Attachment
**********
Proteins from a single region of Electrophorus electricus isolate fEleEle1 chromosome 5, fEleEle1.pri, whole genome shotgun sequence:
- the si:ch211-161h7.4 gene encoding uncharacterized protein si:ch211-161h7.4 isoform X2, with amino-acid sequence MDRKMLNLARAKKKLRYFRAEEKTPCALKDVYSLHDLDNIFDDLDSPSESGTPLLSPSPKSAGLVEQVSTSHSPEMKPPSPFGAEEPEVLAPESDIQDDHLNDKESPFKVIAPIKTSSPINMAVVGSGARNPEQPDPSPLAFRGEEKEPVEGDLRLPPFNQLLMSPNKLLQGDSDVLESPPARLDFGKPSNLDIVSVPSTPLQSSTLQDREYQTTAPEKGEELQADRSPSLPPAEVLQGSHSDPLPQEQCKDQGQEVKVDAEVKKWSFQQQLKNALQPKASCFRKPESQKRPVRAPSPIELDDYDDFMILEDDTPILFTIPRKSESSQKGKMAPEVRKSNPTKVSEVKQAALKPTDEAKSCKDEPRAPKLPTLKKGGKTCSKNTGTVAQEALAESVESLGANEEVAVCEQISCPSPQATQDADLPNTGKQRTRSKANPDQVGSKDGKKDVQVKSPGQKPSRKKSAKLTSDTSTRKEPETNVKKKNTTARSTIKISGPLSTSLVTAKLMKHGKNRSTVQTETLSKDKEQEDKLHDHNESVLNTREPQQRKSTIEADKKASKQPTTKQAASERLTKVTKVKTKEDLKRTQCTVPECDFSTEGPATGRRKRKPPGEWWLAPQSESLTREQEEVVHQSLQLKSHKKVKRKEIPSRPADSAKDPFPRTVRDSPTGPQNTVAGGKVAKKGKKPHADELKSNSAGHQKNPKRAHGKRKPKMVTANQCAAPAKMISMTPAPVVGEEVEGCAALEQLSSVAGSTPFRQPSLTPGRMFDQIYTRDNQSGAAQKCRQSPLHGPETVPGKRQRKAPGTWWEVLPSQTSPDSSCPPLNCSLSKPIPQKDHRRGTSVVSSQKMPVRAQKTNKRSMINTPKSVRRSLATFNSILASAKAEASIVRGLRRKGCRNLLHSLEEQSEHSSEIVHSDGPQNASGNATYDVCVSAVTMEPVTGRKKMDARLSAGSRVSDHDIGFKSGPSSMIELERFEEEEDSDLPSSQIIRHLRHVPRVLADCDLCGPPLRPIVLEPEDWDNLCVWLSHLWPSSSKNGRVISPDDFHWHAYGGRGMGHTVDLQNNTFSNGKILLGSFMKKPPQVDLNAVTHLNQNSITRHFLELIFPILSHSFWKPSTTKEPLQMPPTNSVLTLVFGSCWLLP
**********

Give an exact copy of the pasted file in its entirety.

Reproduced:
Proteins from a single region of Electrophorus electricus isolate fEleEle1 chromosome 5, fEleEle1.pri, whole genome shotgun sequence:
- the si:ch211-161h7.4 gene encoding uncharacterized protein si:ch211-161h7.4 isoform X2, with amino-acid sequence MDRKMLNLARAKKKLRYFRAEEKTPCALKDVYSLHDLDNIFDDLDSPSESGTPLLSPSPKSAGLVEQVSTSHSPEMKPPSPFGAEEPEVLAPESDIQDDHLNDKESPFKVIAPIKTSSPINMAVVGSGARNPEQPDPSPLAFRGEEKEPVEGDLRLPPFNQLLMSPNKLLQGDSDVLESPPARLDFGKPSNLDIVSVPSTPLQSSTLQDREYQTTAPEKGEELQADRSPSLPPAEVLQGSHSDPLPQEQCKDQGQEVKVDAEVKKWSFQQQLKNALQPKASCFRKPESQKRPVRAPSPIELDDYDDFMILEDDTPILFTIPRKSESSQKGKMAPEVRKSNPTKVSEVKQAALKPTDEAKSCKDEPRAPKLPTLKKGGKTCSKNTGTVAQEALAESVESLGANEEVAVCEQISCPSPQATQDADLPNTGKQRTRSKANPDQVGSKDGKKDVQVKSPGQKPSRKKSAKLTSDTSTRKEPETNVKKKNTTARSTIKISGPLSTSLVTAKLMKHGKNRSTVQTETLSKDKEQEDKLHDHNESVLNTREPQQRKSTIEADKKASKQPTTKQAASERLTKVTKVKTKEDLKRTQCTVPECDFSTEGPATGRRKRKPPGEWWLAPQSESLTREQEEVVHQSLQLKSHKKVKRKEIPSRPADSAKDPFPRTVRDSPTGPQNTVAGGKVAKKGKKPHADELKSNSAGHQKNPKRAHGKRKPKMVTANQCAAPAKMISMTPAPVVGEEVEGCAALEQLSSVAGSTPFRQPSLTPGRMFDQIYTRDNQSGAAQKCRQSPLHGPETVPGKRQRKAPGTWWEVLPSQTSPDSSCPPLNCSLSKPIPQKDHRRGTSVVSSQKMPVRAQKTNKRSMINTPKSVRRSLATFNSILASAKAEASIVRGLRRKGCRNLLHSLEEQSEHSSEIVHSDGPQNASGNATYDVCVSAVTMEPVTGRKKMDARLSAGSRVSDHDIGFKSGPSSMIELERFEEEEDSDLPSSQIIRHLRHVPRVLADCDLCGPPLRPIVLEPEDWDNLCVWLSHLWPSSSKNGRVISPDDFHWHAYGGRGMGHTVDLQNNTFSNGKILLGSFMKKPPQVDLNAVTHLNQNSITRHFLELIFPILSHSFWKPSTTKEPLQMPPTNSVLTLVFGSCWLLP